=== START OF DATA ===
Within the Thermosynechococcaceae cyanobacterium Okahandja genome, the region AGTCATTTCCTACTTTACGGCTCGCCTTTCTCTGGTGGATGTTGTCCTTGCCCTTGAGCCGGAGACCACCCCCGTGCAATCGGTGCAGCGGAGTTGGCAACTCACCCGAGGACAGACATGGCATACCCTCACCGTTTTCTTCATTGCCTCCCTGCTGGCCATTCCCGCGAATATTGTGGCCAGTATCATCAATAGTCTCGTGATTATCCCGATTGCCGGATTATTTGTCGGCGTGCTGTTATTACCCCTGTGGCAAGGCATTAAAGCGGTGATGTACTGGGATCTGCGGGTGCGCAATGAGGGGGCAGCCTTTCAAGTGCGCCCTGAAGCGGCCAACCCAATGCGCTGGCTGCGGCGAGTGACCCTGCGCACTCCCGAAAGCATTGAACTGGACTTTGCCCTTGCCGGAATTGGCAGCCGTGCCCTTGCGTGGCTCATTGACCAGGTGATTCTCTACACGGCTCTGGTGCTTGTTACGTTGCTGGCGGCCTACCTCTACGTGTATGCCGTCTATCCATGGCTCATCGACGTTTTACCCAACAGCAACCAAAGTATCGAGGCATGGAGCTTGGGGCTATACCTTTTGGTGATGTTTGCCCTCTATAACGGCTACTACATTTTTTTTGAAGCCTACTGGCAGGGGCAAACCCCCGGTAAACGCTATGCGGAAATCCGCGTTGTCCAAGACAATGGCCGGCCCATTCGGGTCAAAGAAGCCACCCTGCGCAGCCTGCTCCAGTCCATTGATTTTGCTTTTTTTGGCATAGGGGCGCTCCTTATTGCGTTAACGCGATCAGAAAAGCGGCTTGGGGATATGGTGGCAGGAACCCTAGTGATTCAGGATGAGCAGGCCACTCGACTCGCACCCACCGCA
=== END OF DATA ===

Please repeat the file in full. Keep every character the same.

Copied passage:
Within the Thermosynechococcaceae cyanobacterium Okahandja genome, the region AGTCATTTCCTACTTTACGGCTCGCCTTTCTCTGGTGGATGTTGTCCTTGCCCTTGAGCCGGAGACCACCCCCGTGCAATCGGTGCAGCGGAGTTGGCAACTCACCCGAGGACAGACATGGCATACCCTCACCGTTTTCTTCATTGCCTCCCTGCTGGCCATTCCCGCGAATATTGTGGCCAGTATCATCAATAGTCTCGTGATTATCCCGATTGCCGGATTATTTGTCGGCGTGCTGTTATTACCCCTGTGGCAAGGCATTAAAGCGGTGATGTACTGGGATCTGCGGGTGCGCAATGAGGGGGCAGCCTTTCAAGTGCGCCCTGAAGCGGCCAACCCAATGCGCTGGCTGCGGCGAGTGACCCTGCGCACTCCCGAAAGCATTGAACTGGACTTTGCCCTTGCCGGAATTGGCAGCCGTGCCCTTGCGTGGCTCATTGACCAGGTGATTCTCTACACGGCTCTGGTGCTTGTTACGTTGCTGGCGGCCTACCTCTACGTGTATGCCGTCTATCCATGGCTCATCGACGTTTTACCCAACAGCAACCAAAGTATCGAGGCATGGAGCTTGGGGCTATACCTTTTGGTGATGTTTGCCCTCTATAACGGCTACTACATTTTTTTTGAAGCCTACTGGCAGGGGCAAACCCCCGGTAAACGCTATGCGGAAATCCGCGTTGTCCAAGACAATGGCCGGCCCATTCGGGTCAAAGAAGCCACCCTGCGCAGCCTGCTCCAGTCCATTGATTTTGCTTTTTTTGGCATAGGGGCGCTCCTTATTGCGTTAACGCGATCAGAAAAGCGGCTTGGGGATATGGTGGCAGGAACCCTAGTGATTCAGGATGAGCAGGCCACTCGACTCGCACCCACCGCA